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HMRC internal manual

International Manual

Controlled Foreign Companies: The CFC Charge Gateway Chapter 3 - Determining which (if any) of Chapters 4 to 8 apply: Does Chapter 4 apply?: Conditions A to D: Condition B

Condition B requires that the CFC has no UK managed assets and bears no UK managed risks at any time during the accounting period. An asset or risk is UK managed if:

  • the acquisition, creation, development or exploitation of the asset, or
  • the taking on, or bearing of, the risk, is managed or controlled to any significant extent by way of relevant UK activities.

The meaning of “relevant UK activities” is given as activities carried on in the UK either by the CFC itself (unless through a UK permanent establishment) or by companies connected with the CFC under arrangements which would not, it is reasonable to suppose, be entered into by companies not connected with each other.

These will be activities specifically in relation to the CFC and its assets and risks rather than more generally in relation to the group or those carried out by a UK parent company in its role as shareholder.

Activities carried out by the CFC through a UK permanent establishment (see definition at INTM248100) are excluded. This is consistent with their exclusion from the meaning of “UK SPF” in Chapter 4 (see INTM200200). This is because the determination of Chapter 4 profits follows the same principles of attribution of profits to permanent establishments as would apply if the CFC performed the relevant functions in the UK as part of a trade carried on through a UK permanent establishment. The same result would be arrived at in a more direct way. It is therefore important that the issues relevant to whether the CFC is itself chargeable to Corporation Tax under CTA09/S5 (see INTM262020) are fully considered before those relevant to the CFC charge gateway.

It would generally be reasonable to suppose that arrangements would be entered into by unconnected companies where there is evidence that similar arrangements actually exist between such companies. However, any claim that unconnected arrangements are similar should be considered critically as arrangements between connected companies often have characteristics that arise from the group dynamic and would not be present at arm’s length.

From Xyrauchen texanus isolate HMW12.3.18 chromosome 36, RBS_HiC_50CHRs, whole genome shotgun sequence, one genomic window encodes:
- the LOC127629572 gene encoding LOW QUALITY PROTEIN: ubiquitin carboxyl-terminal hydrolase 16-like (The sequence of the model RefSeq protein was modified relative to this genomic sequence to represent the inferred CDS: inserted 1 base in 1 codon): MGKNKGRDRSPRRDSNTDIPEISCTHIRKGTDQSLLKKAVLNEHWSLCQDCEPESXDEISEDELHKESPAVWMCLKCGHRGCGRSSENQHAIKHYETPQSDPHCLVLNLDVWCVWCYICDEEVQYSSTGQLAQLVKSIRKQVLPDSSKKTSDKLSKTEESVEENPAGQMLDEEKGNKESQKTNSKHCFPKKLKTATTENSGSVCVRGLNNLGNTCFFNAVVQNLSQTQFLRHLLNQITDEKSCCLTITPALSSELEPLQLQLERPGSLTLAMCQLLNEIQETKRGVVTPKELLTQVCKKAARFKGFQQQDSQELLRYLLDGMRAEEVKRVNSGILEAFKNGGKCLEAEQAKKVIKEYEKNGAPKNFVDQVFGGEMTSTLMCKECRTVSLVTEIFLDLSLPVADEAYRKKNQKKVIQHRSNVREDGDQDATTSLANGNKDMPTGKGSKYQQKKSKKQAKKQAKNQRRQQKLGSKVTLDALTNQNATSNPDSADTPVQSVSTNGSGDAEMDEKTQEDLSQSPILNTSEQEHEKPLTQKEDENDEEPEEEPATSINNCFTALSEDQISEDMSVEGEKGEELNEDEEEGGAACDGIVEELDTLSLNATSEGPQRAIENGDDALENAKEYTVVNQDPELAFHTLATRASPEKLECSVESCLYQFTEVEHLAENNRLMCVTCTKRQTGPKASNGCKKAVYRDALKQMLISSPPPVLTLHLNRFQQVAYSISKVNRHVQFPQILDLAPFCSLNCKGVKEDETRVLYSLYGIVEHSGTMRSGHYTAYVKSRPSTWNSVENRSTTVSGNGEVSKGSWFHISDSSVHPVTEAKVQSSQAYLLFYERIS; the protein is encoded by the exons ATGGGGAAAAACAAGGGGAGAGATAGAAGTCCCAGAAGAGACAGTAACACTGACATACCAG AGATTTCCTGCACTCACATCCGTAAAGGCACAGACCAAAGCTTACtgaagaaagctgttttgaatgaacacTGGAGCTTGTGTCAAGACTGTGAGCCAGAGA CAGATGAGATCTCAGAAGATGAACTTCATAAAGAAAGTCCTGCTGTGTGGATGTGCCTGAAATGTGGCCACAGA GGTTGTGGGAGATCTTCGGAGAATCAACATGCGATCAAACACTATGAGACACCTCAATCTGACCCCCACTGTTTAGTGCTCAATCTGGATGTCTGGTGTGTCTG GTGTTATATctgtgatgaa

The expectation is that Condition B will not met where the nature of services or degree of control, involvement or access to information required is such that it would be reasonable to assume that such support and/or services would not have been provided by or given to an unconnected person (ignoring for these purposes the possibility of a joint venture where the dynamics of the relationship may be different).

It will generally be reasonable to suppose that arrangements would not be entered into by unconnected companies where one company’s financial risk or its prospect of profit is dependent upon decisions made in the other and where the first company is not able effectively to monitor and if necessary reverse decisions made by the other company.

But not all activities carried on in the UK under arrangements that would only be found between connected group companies will be activities caught by the meaning of “UK managed”. An example of this might be where a UK company sets parameters according to which the business, or some part of the business, of overseas group companies must be conducted. As long as active decision making in respect of the asset or risk does not take place in the UK, the fact that management is carried out within general parameters or guidelines set in the UK would not by itself be sufficient to justify a conclusion that the CFC’s assets or risks are “UK managed”. However the fact that significant decision making is taking place in the UK may be an indication that UK relevant activity extends beyond governance or the setting of general group parameters and any assertion that activities only amount to overall governance should be considered critically.

Where guidance or advice on specific matters is given to a CFC from the UK, it will be important to consider the skills and capacity of the CFC’s staff to understand and evaluate this guidance and to make appropriate decisions that take account of it.

A UK company’s overseas subsidiaries may also be required to follow a particular operating model or perhaps to adopt group branding. The provision to a CFC of the use of UK held intangible assets of this kind may not in itself constitute UK management of assets and risks, as long as the value of those assets to the UK holder is not reduced as a result (see INTM200840 and INTM225000).

It should be noted that the words “managed or controlled” as used in this section are not intended to have the particular meaning of similar words in the test of “central management and control” for determining company residence (see INTM120060). The meaning of the words in that test has developed through case law specifically in the context of residence. Nor should their meaning be taken to be synonymous with that of “significant people functions” or “key entrepreneurial risk-taking functions” which are used in Chapter 4 (see INTM200200). Instead they should be read in the context of the purpose of TIOPA10/S371CA, which is to allow for easy identification of companies that would be self-supporting without the benefit of the UK activities, so that their profits will not pass through the gateway to be charged as Chapter 4 profits.

If Condition B is met, it is not necessary to consider any other Conditions or Chapter 4.

If Condition B is not met because the CFC does have UK managed assets or risks, Condition C should also be considered (see INTM197330).